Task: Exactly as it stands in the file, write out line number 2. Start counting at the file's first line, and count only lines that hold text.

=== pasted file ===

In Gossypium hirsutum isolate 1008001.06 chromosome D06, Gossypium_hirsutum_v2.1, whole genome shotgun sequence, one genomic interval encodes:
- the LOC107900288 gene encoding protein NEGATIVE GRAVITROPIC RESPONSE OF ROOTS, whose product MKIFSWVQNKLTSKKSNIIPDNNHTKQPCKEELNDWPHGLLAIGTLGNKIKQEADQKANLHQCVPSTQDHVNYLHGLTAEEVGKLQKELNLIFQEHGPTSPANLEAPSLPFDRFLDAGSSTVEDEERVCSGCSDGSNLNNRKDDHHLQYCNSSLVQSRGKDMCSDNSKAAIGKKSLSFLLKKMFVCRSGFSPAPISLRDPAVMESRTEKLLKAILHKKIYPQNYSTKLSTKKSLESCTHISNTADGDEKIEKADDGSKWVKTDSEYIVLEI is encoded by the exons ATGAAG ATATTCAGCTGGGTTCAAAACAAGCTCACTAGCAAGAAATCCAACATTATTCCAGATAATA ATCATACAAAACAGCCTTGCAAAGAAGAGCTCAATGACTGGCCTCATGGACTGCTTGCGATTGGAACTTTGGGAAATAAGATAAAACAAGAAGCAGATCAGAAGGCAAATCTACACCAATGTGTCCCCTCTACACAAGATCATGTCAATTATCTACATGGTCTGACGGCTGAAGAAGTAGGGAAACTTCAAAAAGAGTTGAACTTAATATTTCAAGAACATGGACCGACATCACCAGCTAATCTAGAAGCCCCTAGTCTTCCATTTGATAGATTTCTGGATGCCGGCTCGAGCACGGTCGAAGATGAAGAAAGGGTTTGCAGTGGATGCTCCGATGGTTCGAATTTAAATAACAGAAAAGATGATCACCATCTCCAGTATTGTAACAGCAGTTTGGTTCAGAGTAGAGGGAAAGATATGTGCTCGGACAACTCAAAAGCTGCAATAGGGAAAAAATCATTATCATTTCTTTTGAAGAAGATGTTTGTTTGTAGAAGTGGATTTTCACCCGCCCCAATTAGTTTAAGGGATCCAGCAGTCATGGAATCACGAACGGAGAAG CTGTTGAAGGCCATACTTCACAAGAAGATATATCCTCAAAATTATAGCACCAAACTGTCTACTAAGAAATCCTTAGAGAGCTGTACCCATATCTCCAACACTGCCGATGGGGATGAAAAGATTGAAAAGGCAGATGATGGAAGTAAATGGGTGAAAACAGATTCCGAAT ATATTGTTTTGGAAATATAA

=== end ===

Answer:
- the LOC107900288 gene encoding protein NEGATIVE GRAVITROPIC RESPONSE OF ROOTS, whose product MKIFSWVQNKLTSKKSNIIPDNNHTKQPCKEELNDWPHGLLAIGTLGNKIKQEADQKANLHQCVPSTQDHVNYLHGLTAEEVGKLQKELNLIFQEHGPTSPANLEAPSLPFDRFLDAGSSTVEDEERVCSGCSDGSNLNNRKDDHHLQYCNSSLVQSRGKDMCSDNSKAAIGKKSLSFLLKKMFVCRSGFSPAPISLRDPAVMESRTEKLLKAILHKKIYPQNYSTKLSTKKSLESCTHISNTADGDEKIEKADDGSKWVKTDSEYIVLEI is encoded by the exons ATGAAG ATATTCAGCTGGGTTCAAAACAAGCTCACTAGCAAGAAATCCAACATTATTCCAGATAATA ATCATACAAAACAGCCTTGCAAAGAAGAGCTCAATGACTGGCCTCATGGACTGCTTGCGATTGGAACTTTGGGAAATAAGATAAAACAAGAAGCAGATCAGAAGGCAAATCTACACCAATGTGTCCCCTCTACACAAGATCATGTCAATTATCTACATGGTCTGACGGCTGAAGAAGTAGGGAAACTTCAAAAAGAGTTGAACTTAATATTTCAAGAACATGGACCGACATCACCAGCTAATCTAGAAGCCCCTAGTCTTCCATTTGATAGATTTCTGGATGCCGGCTCGAGCACGGTCGAAGATGAAGAAAGGGTTTGCAGTGGATGCTCCGATGGTTCGAATTTAAATAACAGAAAAGATGATCACCATCTCCAGTATTGTAACAGCAGTTTGGTTCAGAGTAGAGGGAAAGATATGTGCTCGGACAACTCAAAAGCTGCAATAGGGAAAAAATCATTATCATTTCTTTTGAAGAAGATGTTTGTTTGTAGAAGTGGATTTTCACCCGCCCCAATTAGTTTAAGGGATCCAGCAGTCATGGAATCACGAACGGAGAAG CTGTTGAAGGCCATACTTCACAAGAAGATATATCCTCAAAATTATAGCACCAAACTGTCTACTAAGAAATCCTTAGAGAGCTGTACCCATATCTCCAACACTGCCGATGGGGATGAAAAGATTGAAAAGGCAGATGATGGAAGTAAATGGGTGAAAACAGATTCCGAAT ATATTGTTTTGGAAATATAA